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      A Framework for Testing Concurrent Programs

Incremental, test-driven development is sweeping the software industry, supplanting more monolithic approaches to software development. Test-driven approaches to software development like Extreme Programming elevate testing from an ancillary activity to an integral part of the programming process. Tests for a program unit are written before the code, driving the design of the program and catching bugs early in its development. These tests form an integral part of the program code base, facilitating program reliability, continual integration, and refactoring.

In our recent experience developing production programs in Java, unit testing has proven effective in assuring the reliability of code with a single thread of control. Open source testing frameworks like JUnit work well in this context. Unfortunately, we have found unit testing is much less effective at assuring the reliabilty of code with multiple threads of control, often simply because the the testing framework silently ignores failures in auxiliary threads. Since thread scheduling is non-deterministic, a unit test can succeed on one run and fail on the next. Moreover, the scheduling characteristics of the test platform can skew test results, hiding synchronization bugs until the program is run on a different platform.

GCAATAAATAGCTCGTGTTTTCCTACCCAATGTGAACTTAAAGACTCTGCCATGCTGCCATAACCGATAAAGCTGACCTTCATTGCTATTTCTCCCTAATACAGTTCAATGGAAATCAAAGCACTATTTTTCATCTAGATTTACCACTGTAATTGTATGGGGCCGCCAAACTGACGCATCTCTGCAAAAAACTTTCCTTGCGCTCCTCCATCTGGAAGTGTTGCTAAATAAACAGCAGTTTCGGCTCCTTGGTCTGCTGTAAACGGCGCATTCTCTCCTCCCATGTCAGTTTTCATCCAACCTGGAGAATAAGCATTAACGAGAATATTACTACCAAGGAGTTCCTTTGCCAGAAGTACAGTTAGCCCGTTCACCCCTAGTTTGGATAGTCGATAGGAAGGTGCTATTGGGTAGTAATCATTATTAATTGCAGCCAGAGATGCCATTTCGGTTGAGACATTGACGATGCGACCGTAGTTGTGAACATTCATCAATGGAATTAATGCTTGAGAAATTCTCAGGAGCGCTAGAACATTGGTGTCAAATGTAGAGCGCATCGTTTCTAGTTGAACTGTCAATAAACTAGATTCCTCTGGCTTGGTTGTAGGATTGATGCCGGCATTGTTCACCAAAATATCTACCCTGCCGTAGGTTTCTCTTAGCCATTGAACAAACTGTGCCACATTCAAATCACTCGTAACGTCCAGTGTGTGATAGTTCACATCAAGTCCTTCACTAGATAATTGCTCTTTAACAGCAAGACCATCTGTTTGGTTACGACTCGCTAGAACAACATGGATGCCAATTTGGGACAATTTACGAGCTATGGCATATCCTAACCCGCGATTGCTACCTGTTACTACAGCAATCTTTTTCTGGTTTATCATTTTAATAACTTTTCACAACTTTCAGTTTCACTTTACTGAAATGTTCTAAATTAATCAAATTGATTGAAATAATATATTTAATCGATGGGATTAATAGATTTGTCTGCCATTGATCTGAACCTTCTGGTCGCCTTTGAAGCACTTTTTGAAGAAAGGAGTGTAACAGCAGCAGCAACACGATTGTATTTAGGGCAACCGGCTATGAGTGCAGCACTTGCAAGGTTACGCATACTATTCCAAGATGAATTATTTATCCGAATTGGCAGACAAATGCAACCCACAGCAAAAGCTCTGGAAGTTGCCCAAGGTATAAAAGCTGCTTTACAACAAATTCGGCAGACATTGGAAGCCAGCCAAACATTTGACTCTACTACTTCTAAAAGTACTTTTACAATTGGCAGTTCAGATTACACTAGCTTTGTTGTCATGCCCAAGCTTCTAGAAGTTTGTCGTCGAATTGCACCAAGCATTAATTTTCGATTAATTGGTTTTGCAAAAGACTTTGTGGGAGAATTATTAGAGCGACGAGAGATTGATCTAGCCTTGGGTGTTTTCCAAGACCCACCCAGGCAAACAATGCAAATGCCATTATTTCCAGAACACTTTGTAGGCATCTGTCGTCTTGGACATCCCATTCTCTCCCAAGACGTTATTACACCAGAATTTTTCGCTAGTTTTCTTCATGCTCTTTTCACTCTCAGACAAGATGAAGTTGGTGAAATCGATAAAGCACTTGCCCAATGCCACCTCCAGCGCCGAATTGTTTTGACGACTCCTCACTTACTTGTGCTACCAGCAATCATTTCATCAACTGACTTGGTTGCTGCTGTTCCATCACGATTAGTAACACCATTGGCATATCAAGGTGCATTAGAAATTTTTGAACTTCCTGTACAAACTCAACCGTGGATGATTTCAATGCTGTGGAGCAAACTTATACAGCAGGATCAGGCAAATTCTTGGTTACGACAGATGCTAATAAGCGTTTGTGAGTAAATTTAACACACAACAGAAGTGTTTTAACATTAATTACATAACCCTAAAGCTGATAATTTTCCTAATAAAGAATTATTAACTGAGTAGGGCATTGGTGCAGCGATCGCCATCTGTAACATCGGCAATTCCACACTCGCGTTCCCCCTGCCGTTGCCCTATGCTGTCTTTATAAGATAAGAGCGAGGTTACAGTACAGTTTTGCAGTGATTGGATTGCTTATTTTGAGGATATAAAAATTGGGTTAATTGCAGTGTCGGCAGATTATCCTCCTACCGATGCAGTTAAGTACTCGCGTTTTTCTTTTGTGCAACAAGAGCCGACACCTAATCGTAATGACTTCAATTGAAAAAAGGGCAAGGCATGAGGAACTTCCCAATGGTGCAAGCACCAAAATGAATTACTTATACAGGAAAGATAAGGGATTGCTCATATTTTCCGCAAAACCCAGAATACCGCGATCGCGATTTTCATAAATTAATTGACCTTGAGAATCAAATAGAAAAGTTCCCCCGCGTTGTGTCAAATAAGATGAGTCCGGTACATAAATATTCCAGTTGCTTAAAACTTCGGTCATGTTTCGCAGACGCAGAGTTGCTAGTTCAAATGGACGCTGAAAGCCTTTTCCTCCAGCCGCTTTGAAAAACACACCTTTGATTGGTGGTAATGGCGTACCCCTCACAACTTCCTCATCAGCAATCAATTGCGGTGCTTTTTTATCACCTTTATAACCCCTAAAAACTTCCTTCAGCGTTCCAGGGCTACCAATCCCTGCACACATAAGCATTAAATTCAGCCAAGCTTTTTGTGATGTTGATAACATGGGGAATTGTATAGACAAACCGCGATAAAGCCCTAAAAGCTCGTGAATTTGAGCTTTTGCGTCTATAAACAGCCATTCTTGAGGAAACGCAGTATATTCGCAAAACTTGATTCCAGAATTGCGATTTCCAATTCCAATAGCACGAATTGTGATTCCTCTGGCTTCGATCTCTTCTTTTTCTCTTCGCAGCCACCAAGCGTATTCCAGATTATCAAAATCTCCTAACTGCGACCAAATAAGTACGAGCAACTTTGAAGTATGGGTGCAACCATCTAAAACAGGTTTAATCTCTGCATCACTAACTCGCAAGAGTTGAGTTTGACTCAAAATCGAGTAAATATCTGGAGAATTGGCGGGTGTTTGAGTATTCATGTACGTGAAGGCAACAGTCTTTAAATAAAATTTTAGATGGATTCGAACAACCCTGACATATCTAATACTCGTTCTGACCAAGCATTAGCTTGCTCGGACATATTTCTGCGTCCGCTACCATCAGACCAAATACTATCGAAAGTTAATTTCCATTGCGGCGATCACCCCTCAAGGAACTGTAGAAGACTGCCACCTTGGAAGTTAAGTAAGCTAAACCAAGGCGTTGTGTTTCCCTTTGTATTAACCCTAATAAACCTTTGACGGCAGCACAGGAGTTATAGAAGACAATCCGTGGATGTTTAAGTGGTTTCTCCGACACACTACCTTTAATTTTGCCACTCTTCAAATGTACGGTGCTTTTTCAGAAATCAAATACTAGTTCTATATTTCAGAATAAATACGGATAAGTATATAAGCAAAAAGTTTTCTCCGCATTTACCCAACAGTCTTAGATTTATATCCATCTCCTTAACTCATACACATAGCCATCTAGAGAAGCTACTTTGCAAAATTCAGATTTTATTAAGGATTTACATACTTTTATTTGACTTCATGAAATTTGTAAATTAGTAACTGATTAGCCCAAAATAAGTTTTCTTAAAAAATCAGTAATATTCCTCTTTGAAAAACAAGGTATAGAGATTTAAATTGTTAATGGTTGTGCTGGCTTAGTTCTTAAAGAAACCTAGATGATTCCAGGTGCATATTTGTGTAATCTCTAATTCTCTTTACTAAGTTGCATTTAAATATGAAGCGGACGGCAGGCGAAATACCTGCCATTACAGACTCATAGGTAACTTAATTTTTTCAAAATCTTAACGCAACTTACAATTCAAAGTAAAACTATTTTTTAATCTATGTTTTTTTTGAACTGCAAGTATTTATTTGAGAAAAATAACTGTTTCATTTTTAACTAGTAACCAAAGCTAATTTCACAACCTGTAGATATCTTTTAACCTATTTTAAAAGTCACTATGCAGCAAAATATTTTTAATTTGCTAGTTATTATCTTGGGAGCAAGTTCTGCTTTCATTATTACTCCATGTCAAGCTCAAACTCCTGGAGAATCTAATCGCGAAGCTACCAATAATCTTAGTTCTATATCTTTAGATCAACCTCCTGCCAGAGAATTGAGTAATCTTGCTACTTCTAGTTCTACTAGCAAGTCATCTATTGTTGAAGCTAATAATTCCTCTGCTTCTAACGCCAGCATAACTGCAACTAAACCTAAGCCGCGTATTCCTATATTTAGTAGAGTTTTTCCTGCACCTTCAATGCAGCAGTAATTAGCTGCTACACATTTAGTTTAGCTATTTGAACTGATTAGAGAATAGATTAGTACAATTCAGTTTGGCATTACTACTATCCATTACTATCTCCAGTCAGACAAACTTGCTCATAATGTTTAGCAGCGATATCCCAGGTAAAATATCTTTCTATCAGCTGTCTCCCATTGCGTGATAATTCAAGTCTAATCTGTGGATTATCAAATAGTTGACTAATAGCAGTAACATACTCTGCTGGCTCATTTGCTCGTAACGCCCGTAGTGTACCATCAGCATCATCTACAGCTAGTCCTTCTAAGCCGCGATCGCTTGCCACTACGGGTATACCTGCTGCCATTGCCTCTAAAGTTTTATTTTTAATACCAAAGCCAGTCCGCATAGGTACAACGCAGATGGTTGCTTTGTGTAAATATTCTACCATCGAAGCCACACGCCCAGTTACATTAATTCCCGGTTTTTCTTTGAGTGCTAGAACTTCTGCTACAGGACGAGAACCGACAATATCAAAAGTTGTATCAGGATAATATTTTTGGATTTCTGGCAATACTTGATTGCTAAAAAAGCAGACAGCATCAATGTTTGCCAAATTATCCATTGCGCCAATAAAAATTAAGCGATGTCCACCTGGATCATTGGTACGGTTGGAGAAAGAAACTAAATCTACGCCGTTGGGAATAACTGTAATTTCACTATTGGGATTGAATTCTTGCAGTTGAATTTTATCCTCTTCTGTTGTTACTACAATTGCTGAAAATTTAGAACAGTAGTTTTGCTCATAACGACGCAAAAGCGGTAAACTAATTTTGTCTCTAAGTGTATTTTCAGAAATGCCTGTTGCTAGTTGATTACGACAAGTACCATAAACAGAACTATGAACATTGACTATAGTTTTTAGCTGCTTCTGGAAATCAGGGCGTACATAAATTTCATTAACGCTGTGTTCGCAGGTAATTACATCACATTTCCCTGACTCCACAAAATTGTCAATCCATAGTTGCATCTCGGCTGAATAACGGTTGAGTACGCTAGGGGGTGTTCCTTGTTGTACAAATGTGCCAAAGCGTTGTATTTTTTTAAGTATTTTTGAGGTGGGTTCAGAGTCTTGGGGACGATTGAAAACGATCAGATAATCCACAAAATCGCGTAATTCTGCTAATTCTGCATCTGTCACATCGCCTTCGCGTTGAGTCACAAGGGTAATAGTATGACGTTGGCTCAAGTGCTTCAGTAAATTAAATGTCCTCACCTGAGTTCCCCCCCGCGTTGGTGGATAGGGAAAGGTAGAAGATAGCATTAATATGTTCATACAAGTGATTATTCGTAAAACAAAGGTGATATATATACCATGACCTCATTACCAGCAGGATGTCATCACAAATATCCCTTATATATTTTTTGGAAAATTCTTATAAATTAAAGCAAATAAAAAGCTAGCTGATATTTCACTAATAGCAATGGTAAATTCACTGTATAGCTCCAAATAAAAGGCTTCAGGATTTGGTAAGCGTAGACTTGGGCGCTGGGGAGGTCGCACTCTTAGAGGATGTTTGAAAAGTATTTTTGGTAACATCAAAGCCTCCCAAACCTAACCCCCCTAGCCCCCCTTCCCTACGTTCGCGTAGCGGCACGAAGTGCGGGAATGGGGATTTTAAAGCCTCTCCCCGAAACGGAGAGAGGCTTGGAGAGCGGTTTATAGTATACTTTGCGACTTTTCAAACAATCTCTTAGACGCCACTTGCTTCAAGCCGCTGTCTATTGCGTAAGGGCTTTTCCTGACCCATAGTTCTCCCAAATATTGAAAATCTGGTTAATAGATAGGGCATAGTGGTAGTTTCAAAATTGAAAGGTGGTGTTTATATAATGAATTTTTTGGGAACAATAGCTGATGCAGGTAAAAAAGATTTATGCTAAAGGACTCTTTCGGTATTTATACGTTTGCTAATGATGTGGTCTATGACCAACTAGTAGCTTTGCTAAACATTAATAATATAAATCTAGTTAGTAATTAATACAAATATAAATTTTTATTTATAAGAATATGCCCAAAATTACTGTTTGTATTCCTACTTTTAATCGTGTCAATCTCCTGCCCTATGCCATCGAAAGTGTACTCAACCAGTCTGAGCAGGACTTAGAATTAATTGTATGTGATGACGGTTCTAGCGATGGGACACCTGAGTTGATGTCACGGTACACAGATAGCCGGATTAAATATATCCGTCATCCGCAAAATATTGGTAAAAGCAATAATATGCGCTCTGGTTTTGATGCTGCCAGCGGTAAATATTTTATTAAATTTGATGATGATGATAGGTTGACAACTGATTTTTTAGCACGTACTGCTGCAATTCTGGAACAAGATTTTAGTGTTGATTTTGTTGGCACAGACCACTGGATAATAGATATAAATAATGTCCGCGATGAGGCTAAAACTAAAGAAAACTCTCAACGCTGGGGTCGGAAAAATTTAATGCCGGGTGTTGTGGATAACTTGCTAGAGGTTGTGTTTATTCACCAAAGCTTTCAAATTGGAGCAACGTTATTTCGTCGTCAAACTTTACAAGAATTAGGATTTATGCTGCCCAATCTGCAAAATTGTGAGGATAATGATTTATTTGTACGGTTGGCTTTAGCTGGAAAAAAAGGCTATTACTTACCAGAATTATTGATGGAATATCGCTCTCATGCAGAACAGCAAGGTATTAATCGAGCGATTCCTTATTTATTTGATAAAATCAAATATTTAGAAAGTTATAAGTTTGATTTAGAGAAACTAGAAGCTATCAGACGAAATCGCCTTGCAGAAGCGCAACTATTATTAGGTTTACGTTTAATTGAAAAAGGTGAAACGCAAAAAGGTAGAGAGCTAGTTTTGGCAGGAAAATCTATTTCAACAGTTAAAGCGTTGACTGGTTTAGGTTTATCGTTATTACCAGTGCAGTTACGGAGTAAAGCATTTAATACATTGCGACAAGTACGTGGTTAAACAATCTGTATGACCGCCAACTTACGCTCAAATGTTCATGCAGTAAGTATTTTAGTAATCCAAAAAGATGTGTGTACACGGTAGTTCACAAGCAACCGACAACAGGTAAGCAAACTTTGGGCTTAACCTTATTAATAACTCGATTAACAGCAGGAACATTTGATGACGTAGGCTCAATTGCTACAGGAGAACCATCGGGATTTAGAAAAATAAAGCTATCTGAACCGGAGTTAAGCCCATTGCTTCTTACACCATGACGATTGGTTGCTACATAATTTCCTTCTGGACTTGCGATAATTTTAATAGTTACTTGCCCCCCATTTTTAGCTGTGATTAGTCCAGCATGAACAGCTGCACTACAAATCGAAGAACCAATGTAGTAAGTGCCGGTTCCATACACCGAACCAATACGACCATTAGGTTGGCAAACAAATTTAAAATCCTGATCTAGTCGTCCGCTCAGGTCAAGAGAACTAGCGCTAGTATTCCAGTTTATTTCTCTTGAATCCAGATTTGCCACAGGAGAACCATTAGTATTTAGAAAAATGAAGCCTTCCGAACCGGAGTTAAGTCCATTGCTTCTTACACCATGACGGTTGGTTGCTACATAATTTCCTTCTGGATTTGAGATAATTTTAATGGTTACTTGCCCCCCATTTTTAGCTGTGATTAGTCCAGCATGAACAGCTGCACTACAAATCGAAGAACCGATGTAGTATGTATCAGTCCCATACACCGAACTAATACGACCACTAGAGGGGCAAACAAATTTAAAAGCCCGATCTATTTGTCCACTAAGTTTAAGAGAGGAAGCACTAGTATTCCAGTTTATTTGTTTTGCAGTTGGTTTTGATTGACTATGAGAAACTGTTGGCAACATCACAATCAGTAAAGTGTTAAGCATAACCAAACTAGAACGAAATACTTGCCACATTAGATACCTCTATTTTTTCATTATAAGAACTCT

Java libraries and user programs furthermore frequently make assumptions about the threading context in which they execute, but these assumptions are rarely enforced by the actual code and typically only appear in program documentation or white papers, if at all.

To make development of concurrent programs easier, we are developing:

  1. ConcJUnit: An extension of the JUnit framework, actively supporting the developer by treating tests that could silently ignore failures in auxiliary threads as test errors;
  2. Thread Checker: A lightweight annotation language, which can be used to specify and check the threading invariants of both existing and new code;
  3. Schedule-Based Execution: A testing framework that can execute unit tests according to a specified set of recorded or generated schedules, elevating the unit testing of concurrent programs to a rigorous, deterministic process.

There is more information available about the components on their respective pages:

Supplemental material

Concutest is partially funded by the National Science Foundation and the Texas Advanced Technology Program.
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